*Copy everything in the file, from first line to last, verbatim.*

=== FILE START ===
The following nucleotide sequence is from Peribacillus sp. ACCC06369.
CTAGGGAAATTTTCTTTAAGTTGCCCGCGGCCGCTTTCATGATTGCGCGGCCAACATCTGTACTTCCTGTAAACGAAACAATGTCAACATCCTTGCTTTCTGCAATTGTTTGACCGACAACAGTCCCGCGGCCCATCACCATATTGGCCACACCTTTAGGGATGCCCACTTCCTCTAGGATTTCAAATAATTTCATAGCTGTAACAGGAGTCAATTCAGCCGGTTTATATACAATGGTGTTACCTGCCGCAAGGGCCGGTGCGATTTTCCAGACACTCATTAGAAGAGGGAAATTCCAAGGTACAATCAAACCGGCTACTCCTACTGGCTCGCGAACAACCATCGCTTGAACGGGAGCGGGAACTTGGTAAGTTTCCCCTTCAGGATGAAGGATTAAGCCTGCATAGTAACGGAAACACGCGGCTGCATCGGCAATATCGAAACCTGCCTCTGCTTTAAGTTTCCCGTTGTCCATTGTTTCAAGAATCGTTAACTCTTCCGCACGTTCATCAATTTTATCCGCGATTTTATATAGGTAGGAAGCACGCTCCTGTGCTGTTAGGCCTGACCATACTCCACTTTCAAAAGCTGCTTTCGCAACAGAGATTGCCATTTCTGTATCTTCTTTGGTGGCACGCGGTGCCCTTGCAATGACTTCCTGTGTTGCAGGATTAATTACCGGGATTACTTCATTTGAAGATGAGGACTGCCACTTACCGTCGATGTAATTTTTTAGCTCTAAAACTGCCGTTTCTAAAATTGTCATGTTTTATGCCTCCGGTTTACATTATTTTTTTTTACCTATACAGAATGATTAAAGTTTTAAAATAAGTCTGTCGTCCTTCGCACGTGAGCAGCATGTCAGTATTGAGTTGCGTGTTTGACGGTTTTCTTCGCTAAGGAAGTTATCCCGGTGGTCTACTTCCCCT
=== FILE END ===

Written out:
The following nucleotide sequence is from Peribacillus sp. ACCC06369.
CTAGGGAAATTTTCTTTAAGTTGCCCGCGGCCGCTTTCATGATTGCGCGGCCAACATCTGTACTTCCTGTAAACGAAACAATGTCAACATCCTTGCTTTCTGCAATTGTTTGACCGACAACAGTCCCGCGGCCCATCACCATATTGGCCACACCTTTAGGGATGCCCACTTCCTCTAGGATTTCAAATAATTTCATAGCTGTAACAGGAGTCAATTCAGCCGGTTTATATACAATGGTGTTACCTGCCGCAAGGGCCGGTGCGATTTTCCAGACACTCATTAGAAGAGGGAAATTCCAAGGTACAATCAAACCGGCTACTCCTACTGGCTCGCGAACAACCATCGCTTGAACGGGAGCGGGAACTTGGTAAGTTTCCCCTTCAGGATGAAGGATTAAGCCTGCATAGTAACGGAAACACGCGGCTGCATCGGCAATATCGAAACCTGCCTCTGCTTTAAGTTTCCCGTTGTCCATTGTTTCAAGAATCGTTAACTCTTCCGCACGTTCATCAATTTTATCCGCGATTTTATATAGGTAGGAAGCACGCTCCTGTGCTGTTAGGCCTGACCATACTCCACTTTCAAAAGCTGCTTTCGCAACAGAGATTGCCATTTCTGTATCTTCTTTGGTGGCACGCGGTGCCCTTGCAATGACTTCCTGTGTTGCAGGATTAATTACCGGGATTACTTCATTTGAAGATGAGGACTGCCACTTACCGTCGATGTAATTTTTTAGCTCTAAAACTGCCGTTTCTAAAATTGTCATGTTTTATGCCTCCGGTTTACATTATTTTTTTTTACCTATACAGAATGATTAAAGTTTTAAAATAAGTCTGTCGTCCTTCGCACGTGAGCAGCATGTCAGTATTGAGTTGCGTGTTTGACGGTTTTCTTCGCTAAGGAAGTTATCCCGGTGGTCTACTTCCCCT